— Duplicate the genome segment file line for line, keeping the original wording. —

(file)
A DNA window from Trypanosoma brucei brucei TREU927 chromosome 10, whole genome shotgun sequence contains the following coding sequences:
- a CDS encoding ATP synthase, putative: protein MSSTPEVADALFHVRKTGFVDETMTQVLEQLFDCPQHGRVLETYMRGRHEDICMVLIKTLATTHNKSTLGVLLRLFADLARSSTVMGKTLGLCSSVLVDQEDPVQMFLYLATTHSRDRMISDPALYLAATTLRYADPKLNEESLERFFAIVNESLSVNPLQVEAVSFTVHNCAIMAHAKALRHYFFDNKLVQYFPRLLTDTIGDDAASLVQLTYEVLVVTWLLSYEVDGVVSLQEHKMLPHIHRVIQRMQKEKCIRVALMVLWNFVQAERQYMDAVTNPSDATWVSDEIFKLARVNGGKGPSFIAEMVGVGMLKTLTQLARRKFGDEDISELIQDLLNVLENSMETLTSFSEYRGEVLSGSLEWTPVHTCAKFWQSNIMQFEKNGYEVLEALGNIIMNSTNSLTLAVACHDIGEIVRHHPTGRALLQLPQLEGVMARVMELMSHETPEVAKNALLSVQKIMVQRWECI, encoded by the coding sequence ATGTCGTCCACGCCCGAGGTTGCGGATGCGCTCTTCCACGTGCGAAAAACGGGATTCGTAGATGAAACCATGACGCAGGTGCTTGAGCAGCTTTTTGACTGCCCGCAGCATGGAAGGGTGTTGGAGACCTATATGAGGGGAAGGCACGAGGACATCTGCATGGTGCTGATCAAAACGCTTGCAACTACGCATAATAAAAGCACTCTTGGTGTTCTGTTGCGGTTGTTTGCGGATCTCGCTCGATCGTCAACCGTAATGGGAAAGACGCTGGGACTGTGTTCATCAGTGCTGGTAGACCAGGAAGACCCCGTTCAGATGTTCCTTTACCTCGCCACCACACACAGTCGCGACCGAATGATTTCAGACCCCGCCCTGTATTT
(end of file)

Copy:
A DNA window from Trypanosoma brucei brucei TREU927 chromosome 10, whole genome shotgun sequence contains the following coding sequences:
- a CDS encoding ATP synthase, putative: protein MSSTPEVADALFHVRKTGFVDETMTQVLEQLFDCPQHGRVLETYMRGRHEDICMVLIKTLATTHNKSTLGVLLRLFADLARSSTVMGKTLGLCSSVLVDQEDPVQMFLYLATTHSRDRMISDPALYLAATTLRYADPKLNEESLERFFAIVNESLSVNPLQVEAVSFTVHNCAIMAHAKALRHYFFDNKLVQYFPRLLTDTIGDDAASLVQLTYEVLVVTWLLSYEVDGVVSLQEHKMLPHIHRVIQRMQKEKCIRVALMVLWNFVQAERQYMDAVTNPSDATWVSDEIFKLARVNGGKGPSFIAEMVGVGMLKTLTQLARRKFGDEDISELIQDLLNVLENSMETLTSFSEYRGEVLSGSLEWTPVHTCAKFWQSNIMQFEKNGYEVLEALGNIIMNSTNSLTLAVACHDIGEIVRHHPTGRALLQLPQLEGVMARVMELMSHETPEVAKNALLSVQKIMVQRWECI, encoded by the coding sequence ATGTCGTCCACGCCCGAGGTTGCGGATGCGCTCTTCCACGTGCGAAAAACGGGATTCGTAGATGAAACCATGACGCAGGTGCTTGAGCAGCTTTTTGACTGCCCGCAGCATGGAAGGGTGTTGGAGACCTATATGAGGGGAAGGCACGAGGACATCTGCATGGTGCTGATCAAAACGCTTGCAACTACGCATAATAAAAGCACTCTTGGTGTTCTGTTGCGGTTGTTTGCGGATCTCGCTCGATCGTCAACCGTAATGGGAAAGACGCTGGGACTGTGTTCATCAGTGCTGGTAGACCAGGAAGACCCCGTTCAGATGTTCCTTTACCTCGCCACCACACACAGTCGCGACCGAATGATTTCAGACCCCGCCCTGTATTT